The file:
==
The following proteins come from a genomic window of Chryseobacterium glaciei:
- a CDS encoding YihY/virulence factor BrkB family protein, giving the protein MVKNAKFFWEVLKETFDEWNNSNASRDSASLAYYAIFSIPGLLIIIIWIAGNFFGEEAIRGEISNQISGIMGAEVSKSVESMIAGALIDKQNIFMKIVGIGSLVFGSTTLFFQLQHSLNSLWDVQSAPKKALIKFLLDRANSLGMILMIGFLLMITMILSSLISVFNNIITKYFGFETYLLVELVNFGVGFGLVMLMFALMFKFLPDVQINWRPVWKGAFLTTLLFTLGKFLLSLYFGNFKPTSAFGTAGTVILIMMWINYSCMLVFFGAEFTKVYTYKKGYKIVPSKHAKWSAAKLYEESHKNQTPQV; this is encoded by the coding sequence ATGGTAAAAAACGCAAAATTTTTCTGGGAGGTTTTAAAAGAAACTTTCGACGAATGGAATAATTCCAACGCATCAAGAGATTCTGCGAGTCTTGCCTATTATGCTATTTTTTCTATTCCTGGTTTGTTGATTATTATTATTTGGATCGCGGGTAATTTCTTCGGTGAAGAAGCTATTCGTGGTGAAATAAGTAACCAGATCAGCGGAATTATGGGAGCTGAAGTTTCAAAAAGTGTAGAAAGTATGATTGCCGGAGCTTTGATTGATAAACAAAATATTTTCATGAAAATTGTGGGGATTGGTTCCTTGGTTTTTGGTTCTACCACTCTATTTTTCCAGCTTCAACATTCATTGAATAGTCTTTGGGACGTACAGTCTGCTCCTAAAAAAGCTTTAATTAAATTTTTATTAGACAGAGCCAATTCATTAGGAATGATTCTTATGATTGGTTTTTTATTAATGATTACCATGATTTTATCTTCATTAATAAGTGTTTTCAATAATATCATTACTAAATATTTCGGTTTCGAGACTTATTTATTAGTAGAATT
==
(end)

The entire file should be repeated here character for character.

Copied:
The following proteins come from a genomic window of Chryseobacterium glaciei:
- a CDS encoding YihY/virulence factor BrkB family protein, giving the protein MVKNAKFFWEVLKETFDEWNNSNASRDSASLAYYAIFSIPGLLIIIIWIAGNFFGEEAIRGEISNQISGIMGAEVSKSVESMIAGALIDKQNIFMKIVGIGSLVFGSTTLFFQLQHSLNSLWDVQSAPKKALIKFLLDRANSLGMILMIGFLLMITMILSSLISVFNNIITKYFGFETYLLVELVNFGVGFGLVMLMFALMFKFLPDVQINWRPVWKGAFLTTLLFTLGKFLLSLYFGNFKPTSAFGTAGTVILIMMWINYSCMLVFFGAEFTKVYTYKKGYKIVPSKHAKWSAAKLYEESHKNQTPQV; this is encoded by the coding sequence ATGGTAAAAAACGCAAAATTTTTCTGGGAGGTTTTAAAAGAAACTTTCGACGAATGGAATAATTCCAACGCATCAAGAGATTCTGCGAGTCTTGCCTATTATGCTATTTTTTCTATTCCTGGTTTGTTGATTATTATTATTTGGATCGCGGGTAATTTCTTCGGTGAAGAAGCTATTCGTGGTGAAATAAGTAACCAGATCAGCGGAATTATGGGAGCTGAAGTTTCAAAAAGTGTAGAAAGTATGATTGCCGGAGCTTTGATTGATAAACAAAATATTTTCATGAAAATTGTGGGGATTGGTTCCTTGGTTTTTGGTTCTACCACTCTATTTTTCCAGCTTCAACATTCATTGAATAGTCTTTGGGACGTACAGTCTGCTCCTAAAAAAGCTTTAATTAAATTTTTATTAGACAGAGCCAATTCATTAGGAATGATTCTTATGATTGGTTTTTTATTAATGATTACCATGATTTTATCTTCATTAATAAGTGTTTTCAATAATATCATTACTAAATATTTCGGTTTCGAGACTTATTTATTAGTAGAATT